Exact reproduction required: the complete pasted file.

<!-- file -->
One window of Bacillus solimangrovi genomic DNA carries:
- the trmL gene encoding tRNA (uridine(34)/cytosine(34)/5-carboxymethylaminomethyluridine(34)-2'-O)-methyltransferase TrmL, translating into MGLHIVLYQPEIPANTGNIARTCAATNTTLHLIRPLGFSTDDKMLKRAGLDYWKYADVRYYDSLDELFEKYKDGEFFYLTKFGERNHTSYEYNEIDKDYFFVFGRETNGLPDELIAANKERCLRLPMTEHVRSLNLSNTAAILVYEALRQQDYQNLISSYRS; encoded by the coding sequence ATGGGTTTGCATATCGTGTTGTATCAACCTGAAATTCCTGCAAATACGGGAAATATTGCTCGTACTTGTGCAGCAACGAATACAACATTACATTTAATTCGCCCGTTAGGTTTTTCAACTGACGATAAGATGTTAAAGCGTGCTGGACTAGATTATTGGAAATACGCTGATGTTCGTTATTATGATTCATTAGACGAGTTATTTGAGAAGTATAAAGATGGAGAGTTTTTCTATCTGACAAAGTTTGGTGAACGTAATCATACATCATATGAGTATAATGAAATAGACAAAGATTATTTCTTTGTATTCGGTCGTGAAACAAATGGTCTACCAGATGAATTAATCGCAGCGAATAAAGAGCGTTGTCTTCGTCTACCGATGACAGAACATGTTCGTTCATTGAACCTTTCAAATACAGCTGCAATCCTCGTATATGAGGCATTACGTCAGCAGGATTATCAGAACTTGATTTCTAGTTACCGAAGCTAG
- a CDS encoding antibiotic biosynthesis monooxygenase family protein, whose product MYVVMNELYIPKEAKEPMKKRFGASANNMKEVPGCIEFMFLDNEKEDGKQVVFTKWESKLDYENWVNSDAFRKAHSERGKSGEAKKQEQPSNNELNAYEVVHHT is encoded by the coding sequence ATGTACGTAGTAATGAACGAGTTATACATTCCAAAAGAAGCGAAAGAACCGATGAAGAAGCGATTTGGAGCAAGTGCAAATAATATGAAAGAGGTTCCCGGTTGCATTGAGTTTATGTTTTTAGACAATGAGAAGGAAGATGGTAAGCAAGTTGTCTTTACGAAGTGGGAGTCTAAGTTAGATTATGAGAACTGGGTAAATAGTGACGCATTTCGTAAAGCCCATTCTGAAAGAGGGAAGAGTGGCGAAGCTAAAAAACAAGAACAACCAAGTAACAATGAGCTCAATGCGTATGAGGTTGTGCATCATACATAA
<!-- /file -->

One window of Bacillus solimangrovi genomic DNA carries:
- the trmL gene encoding tRNA (uridine(34)/cytosine(34)/5-carboxymethylaminomethyluridine(34)-2'-O)-methyltransferase TrmL, translating into MGLHIVLYQPEIPANTGNIARTCAATNTTLHLIRPLGFSTDDKMLKRAGLDYWKYADVRYYDSLDELFEKYKDGEFFYLTKFGERNHTSYEYNEIDKDYFFVFGRETNGLPDELIAANKERCLRLPMTEHVRSLNLSNTAAILVYEALRQQDYQNLISSYRS; encoded by the coding sequence ATGGGTTTGCATATCGTGTTGTATCAACCTGAAATTCCTGCAAATACGGGAAATATTGCTCGTACTTGTGCAGCAACGAATACAACATTACATTTAATTCGCCCGTTAGGTTTTTCAACTGACGATAAGATGTTAAAGCGTGCTGGACTAGATTATTGGAAATACGCTGATGTTCGTTATTATGATTCATTAGACGAGTTATTTGAGAAGTATAAAGATGGAGAGTTTTTCTATCTGACAAAGTTTGGTGAACGTAATCATACATCATATGAGTATAATGAAATAGACAAAGATTATTTCTTTGTATTCGGTCGTGAAACAAATGGTCTACCAGATGAATTAATCGCAGCGAATAAAGAGCGTTGTCTTCGTCTACCGATGACAGAACATGTTCGTTCATTGAACCTTTCAAATACAGCTGCAATCCTCGTATATGAGGCATTACGTCAGCAGGATTATCAGAACTTGATTTCTAGTTACCGAAGCTAG
- a CDS encoding antibiotic biosynthesis monooxygenase family protein, whose product MYVVMNELYIPKEAKEPMKKRFGASANNMKEVPGCIEFMFLDNEKEDGKQVVFTKWESKLDYENWVNSDAFRKAHSERGKSGEAKKQEQPSNNELNAYEVVHHT is encoded by the coding sequence ATGTACGTAGTAATGAACGAGTTATACATTCCAAAAGAAGCGAAAGAACCGATGAAGAAGCGATTTGGAGCAAGTGCAAATAATATGAAAGAGGTTCCCGGTTGCATTGAGTTTATGTTTTTAGACAATGAGAAGGAAGATGGTAAGCAAGTTGTCTTTACGAAGTGGGAGTCTAAGTTAGATTATGAGAACTGGGTAAATAGTGACGCATTTCGTAAAGCCCATTCTGAAAGAGGGAAGAGTGGCGAAGCTAAAAAACAAGAACAACCAAGTAACAATGAGCTCAATGCGTATGAGGTTGTGCATCATACATAA